Oil prices rose nearly 4.8 percent to a six-month high on Monday as violence in Africa's top crude exporter Nigeria and a fire at a key U.S. East Coast refinery revived concern about supplies.

U.S. crude for June rose $2.69 to $59.03 a barrel, the highest settlement since November 11. London Brent for July rose $2.49 to $58.47.

The gains came after Nigerian militants said they had blown up two oil and gas pipelines in the Niger Delta and would blockade waterways in the region in an effort to disrupt energy exports from the OPEC country.

Crude has been bolstered by the unrest occurring in Nigeria, where militants have declared an all-out war on the oil industry, Addison Armstrong, analyst at Tradition Energy in Stamford, Connecticut, said in a research note.

Unrest in the world's seventh largest oil exporter routinely impacts the country's shipments.

In the United States, an explosion rocked Sunoco's oil refinery in Marcus Hook, Pennsylvania, setting a fire and disrupting production from the 178,000-barrel-per-day plant heading into the peak summer driving season.

The Nigerian stories probably would not have much of an impact on their own, but combined with the refinery glitches are contributing to a positive start to the week, said Tony Machacek, a broker at Bache Commodities.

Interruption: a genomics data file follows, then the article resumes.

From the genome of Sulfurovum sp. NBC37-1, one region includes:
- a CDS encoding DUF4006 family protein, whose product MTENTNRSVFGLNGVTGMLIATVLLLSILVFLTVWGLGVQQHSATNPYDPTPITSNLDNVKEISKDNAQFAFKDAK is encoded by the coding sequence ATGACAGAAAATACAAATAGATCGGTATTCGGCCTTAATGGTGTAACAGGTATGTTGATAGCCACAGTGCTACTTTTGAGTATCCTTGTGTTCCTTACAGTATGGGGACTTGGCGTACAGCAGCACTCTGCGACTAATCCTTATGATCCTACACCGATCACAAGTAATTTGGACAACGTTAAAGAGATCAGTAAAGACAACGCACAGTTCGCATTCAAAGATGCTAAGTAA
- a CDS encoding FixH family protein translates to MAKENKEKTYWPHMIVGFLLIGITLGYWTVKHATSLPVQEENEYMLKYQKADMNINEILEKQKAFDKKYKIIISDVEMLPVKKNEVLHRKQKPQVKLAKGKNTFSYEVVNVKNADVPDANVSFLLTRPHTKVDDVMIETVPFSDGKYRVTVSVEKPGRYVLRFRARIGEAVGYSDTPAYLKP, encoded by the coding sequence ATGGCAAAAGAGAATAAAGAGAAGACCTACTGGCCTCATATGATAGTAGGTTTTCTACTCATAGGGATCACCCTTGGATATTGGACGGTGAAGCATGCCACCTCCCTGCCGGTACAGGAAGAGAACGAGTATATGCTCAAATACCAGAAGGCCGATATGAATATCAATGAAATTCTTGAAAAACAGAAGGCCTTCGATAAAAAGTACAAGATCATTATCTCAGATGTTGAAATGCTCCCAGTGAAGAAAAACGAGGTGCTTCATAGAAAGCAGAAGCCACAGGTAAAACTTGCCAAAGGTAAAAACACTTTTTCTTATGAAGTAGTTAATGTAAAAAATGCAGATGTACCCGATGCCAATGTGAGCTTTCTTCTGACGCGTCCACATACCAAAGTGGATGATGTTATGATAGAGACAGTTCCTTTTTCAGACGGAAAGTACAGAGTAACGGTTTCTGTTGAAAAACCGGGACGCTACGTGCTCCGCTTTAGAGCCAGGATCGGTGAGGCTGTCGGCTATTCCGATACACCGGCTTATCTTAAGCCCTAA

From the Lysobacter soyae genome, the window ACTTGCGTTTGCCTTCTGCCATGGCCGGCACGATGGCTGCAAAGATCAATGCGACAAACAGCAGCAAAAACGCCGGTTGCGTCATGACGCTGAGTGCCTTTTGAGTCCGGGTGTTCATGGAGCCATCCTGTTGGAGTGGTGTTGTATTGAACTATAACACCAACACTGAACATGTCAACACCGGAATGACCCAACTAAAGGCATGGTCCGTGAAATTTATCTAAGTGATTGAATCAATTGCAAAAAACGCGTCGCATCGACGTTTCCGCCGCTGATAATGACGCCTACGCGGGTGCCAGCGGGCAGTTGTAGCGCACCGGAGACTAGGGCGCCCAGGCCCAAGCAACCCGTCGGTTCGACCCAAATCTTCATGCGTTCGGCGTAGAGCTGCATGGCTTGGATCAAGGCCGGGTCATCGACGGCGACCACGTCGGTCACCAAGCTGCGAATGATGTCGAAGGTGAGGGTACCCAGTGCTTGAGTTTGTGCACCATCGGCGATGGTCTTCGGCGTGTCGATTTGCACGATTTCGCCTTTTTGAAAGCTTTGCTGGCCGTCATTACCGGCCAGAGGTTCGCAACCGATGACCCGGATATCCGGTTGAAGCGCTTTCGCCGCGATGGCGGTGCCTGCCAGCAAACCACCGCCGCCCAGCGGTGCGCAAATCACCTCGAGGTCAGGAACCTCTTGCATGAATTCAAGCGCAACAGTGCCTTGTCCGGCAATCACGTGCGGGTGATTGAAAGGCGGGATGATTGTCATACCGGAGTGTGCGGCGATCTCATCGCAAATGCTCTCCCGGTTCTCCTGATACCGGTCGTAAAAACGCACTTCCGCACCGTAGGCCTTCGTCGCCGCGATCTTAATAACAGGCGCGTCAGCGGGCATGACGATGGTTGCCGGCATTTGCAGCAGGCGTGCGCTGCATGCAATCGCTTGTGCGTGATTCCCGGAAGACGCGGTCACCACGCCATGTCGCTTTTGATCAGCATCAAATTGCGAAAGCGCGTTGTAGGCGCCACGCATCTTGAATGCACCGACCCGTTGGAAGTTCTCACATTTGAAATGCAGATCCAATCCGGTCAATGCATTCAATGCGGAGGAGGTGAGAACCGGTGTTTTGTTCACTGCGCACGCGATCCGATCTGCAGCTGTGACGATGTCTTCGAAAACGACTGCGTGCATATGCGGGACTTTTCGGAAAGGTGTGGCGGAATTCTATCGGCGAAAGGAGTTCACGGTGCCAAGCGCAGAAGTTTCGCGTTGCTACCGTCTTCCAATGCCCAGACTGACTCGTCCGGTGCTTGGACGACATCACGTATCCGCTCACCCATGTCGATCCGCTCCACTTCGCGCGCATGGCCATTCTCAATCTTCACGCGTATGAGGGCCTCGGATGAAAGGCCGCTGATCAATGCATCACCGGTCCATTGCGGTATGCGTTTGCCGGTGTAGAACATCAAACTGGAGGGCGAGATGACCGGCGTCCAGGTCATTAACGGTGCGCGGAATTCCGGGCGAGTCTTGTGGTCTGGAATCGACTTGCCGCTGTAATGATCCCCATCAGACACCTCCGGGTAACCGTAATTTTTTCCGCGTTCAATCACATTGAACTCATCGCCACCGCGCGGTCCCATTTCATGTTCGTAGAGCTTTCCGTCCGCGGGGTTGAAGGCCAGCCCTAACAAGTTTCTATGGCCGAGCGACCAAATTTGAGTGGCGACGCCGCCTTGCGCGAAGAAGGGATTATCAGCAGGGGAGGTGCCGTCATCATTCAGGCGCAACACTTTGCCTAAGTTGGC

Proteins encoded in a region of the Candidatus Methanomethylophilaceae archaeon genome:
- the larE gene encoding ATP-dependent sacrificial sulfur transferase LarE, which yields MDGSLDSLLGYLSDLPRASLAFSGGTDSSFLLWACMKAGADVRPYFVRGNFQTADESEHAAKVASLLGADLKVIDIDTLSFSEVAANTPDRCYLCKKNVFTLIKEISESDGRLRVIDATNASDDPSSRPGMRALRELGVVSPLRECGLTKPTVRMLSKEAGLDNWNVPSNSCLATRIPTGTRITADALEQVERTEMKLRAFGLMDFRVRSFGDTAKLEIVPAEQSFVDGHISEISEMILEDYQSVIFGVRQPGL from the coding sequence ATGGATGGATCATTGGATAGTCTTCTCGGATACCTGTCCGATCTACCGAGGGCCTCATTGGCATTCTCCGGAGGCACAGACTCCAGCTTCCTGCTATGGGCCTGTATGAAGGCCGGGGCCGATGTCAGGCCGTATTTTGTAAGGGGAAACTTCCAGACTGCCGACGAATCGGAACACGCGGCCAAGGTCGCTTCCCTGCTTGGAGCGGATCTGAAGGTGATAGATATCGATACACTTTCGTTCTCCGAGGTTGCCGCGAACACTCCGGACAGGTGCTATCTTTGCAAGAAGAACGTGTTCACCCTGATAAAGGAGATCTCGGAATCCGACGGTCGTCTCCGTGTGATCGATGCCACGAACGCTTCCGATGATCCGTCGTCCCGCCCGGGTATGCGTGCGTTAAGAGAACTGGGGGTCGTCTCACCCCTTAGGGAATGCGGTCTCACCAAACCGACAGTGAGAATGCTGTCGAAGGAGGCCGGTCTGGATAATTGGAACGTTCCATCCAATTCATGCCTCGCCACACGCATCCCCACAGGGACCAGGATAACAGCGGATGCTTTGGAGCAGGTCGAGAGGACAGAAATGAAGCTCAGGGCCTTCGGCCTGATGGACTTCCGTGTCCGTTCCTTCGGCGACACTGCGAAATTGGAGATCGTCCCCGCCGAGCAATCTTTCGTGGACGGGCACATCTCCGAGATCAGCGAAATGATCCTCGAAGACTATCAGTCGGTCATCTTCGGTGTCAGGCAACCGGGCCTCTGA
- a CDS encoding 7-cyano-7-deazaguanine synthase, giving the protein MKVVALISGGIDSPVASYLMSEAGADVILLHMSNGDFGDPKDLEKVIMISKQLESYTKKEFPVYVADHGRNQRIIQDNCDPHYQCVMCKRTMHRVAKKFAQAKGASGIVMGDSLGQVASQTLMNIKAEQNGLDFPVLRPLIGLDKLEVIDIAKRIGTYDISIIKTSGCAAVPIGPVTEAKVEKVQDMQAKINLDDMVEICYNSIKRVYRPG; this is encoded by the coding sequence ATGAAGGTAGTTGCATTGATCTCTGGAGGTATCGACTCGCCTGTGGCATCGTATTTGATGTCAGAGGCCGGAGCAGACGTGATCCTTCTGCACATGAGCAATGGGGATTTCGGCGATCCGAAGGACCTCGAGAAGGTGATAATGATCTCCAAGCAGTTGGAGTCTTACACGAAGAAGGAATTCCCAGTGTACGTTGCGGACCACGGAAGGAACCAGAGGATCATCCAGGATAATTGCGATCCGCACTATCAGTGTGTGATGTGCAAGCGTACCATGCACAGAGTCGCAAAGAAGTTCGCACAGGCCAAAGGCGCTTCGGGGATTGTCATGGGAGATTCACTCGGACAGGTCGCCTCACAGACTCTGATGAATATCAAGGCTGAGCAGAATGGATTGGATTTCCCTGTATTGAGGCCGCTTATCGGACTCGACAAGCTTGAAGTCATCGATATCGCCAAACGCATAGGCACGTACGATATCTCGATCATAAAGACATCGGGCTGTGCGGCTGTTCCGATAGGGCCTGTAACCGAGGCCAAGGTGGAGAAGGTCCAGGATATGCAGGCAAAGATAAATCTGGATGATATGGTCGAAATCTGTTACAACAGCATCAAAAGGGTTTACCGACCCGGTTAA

The refinery problem pushed U.S. gasoline futures to seven-month high over $1.76 a gallon.

Machacek added that a weaker U.S. dollar and gains in equity markets were adding to oil's gains.

U.S. stocks rose Monday as a better-than-expected quarterly profit and upbeat outlook from Lowe's Cos Inc , the No. 2 U.S. home improvement retailer, fueled hopes the economic slump was easing and spending was stabilizing. <.N>


Oil has risen from a near five-year low of $32.40 reached in December as the market has tracked a rally in equities underpinned by hopes of an economic recovery.

Supply curbs by OPEC have also bolstered prices. The group, which has agreed to cut 4.2 million barrels per day (bpd) of output since September, meets on May 28 to revisit policy.

So far, comments from ministers from the Organization of the Petroleum Exporting Countries suggest the group is unlikely to reduce supply further. But prices are still lower than some in the group would like.

Iranian President Mahmoud Ahmadinejad said on Monday that OPEC's second largest oil exporter considered an oil price of $80 to $90 barrel as suitable, the semi-official Mehr news agency reported.

The June U.S. crude contract expires Tuesday and dealers said trading may be more volatile than usual as a result.

(Additional reporting by Fayen Wong in Perth and Richard Valdmanis in New York; editing by Jim Marshall)